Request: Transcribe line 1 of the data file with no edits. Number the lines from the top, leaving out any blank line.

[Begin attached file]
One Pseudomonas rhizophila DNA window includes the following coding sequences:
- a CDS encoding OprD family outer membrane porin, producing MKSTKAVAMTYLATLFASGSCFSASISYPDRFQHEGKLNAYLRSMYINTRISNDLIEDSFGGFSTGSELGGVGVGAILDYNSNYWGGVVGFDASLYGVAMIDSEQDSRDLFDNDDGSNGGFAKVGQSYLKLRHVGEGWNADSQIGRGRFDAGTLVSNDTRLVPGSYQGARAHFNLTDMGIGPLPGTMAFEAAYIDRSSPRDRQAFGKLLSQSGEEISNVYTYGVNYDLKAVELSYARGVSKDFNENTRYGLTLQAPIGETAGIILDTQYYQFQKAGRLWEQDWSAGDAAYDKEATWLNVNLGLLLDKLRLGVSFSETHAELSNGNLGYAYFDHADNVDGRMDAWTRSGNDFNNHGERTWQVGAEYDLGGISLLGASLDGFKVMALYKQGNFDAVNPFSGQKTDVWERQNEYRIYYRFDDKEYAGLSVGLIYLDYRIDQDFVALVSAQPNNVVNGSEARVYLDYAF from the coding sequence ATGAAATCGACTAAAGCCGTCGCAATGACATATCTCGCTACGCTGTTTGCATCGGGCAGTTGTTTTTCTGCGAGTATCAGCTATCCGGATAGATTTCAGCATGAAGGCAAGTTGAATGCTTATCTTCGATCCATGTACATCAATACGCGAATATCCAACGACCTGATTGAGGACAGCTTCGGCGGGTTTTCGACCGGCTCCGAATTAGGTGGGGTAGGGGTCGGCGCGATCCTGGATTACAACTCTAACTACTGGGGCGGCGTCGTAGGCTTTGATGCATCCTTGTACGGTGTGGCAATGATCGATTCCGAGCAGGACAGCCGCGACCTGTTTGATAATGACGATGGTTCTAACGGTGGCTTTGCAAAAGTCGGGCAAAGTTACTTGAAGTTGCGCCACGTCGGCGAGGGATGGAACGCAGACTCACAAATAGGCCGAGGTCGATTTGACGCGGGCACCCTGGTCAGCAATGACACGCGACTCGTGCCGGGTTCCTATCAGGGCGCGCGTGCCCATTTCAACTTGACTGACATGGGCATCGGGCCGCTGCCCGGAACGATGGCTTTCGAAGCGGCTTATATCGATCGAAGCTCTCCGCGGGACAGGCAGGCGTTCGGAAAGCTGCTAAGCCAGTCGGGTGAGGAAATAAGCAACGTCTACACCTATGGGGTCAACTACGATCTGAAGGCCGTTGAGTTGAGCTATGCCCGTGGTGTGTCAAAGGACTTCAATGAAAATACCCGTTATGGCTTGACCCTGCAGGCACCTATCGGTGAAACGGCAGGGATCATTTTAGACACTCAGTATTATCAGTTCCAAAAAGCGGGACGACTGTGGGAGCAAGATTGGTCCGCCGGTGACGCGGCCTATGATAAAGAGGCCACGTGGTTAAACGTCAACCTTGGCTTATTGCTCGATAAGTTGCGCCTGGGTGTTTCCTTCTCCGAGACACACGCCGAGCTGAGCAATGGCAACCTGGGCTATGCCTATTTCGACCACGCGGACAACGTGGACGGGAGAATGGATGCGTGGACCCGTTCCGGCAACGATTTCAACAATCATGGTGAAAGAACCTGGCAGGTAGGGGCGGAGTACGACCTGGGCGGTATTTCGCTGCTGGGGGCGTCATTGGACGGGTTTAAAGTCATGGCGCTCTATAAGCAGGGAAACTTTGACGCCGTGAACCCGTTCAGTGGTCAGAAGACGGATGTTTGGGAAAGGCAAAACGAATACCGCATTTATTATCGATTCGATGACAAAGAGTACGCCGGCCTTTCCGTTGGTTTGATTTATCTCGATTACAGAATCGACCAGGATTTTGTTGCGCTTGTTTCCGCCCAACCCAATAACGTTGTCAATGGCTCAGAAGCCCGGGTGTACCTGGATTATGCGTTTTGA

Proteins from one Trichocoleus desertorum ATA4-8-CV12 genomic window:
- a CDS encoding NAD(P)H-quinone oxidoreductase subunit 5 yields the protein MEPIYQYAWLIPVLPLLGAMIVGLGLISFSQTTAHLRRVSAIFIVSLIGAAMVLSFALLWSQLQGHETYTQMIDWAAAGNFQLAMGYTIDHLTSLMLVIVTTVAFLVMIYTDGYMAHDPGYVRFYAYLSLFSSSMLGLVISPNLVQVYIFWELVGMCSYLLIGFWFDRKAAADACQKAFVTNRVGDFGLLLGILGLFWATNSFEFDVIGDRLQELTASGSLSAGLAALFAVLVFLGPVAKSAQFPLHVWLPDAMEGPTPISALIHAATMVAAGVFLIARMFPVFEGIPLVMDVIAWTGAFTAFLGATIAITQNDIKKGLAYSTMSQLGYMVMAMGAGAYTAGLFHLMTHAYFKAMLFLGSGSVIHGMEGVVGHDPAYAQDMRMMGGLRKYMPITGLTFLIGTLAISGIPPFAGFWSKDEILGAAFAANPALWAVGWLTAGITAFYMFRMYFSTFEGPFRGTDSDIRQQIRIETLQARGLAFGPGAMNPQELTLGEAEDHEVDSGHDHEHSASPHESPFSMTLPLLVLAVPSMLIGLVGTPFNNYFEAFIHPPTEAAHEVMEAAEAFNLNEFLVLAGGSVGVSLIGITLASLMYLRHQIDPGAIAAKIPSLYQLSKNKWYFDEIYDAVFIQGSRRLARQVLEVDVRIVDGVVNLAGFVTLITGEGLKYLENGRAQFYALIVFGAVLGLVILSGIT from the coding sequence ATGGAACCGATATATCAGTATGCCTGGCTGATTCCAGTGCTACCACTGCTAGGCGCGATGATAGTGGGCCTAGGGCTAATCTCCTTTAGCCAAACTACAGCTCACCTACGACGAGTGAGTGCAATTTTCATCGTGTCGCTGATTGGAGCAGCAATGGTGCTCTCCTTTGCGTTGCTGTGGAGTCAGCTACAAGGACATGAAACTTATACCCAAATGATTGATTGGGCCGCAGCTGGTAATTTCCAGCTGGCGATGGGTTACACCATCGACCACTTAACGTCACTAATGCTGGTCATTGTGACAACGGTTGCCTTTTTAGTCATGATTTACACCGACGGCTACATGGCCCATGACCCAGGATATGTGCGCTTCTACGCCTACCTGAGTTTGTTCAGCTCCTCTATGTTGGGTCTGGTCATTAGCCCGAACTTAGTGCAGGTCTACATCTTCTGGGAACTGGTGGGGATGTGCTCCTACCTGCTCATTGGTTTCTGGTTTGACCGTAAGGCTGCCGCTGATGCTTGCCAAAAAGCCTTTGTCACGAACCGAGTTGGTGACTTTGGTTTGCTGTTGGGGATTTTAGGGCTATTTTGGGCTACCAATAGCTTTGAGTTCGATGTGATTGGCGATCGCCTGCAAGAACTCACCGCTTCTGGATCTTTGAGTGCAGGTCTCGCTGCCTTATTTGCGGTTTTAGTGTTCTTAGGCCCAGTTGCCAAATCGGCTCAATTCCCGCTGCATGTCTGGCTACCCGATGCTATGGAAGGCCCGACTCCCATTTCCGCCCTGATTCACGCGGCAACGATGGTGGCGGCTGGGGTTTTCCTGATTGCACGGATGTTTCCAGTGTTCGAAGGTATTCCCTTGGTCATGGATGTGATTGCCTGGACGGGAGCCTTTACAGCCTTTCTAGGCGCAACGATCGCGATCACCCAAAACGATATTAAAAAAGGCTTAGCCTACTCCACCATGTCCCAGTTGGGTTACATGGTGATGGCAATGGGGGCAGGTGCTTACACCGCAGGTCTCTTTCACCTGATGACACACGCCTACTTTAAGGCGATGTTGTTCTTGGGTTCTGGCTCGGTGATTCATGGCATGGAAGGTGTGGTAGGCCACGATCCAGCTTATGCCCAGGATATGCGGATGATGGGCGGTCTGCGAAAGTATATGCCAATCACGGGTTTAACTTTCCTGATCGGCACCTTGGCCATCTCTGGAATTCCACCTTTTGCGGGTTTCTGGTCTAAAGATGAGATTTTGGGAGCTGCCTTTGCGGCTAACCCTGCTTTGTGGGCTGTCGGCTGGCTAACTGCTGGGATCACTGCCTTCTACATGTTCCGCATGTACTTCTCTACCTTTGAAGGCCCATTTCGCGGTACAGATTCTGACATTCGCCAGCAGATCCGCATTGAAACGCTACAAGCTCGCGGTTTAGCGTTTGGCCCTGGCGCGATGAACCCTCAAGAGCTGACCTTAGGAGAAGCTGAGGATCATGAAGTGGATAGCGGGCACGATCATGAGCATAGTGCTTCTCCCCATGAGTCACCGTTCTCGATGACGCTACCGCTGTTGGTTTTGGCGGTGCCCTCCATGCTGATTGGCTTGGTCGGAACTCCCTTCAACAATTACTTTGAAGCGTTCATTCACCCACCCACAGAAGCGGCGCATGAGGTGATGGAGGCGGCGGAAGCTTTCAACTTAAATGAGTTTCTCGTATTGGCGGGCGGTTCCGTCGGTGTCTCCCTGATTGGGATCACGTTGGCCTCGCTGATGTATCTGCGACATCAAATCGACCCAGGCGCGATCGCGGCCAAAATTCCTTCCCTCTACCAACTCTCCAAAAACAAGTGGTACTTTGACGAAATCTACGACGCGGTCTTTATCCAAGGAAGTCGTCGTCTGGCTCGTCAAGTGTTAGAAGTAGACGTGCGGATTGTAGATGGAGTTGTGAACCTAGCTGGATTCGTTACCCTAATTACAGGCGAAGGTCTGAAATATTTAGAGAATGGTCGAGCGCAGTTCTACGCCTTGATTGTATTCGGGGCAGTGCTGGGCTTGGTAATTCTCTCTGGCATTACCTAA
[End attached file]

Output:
One Pseudomonas rhizophila DNA window includes the following coding sequences: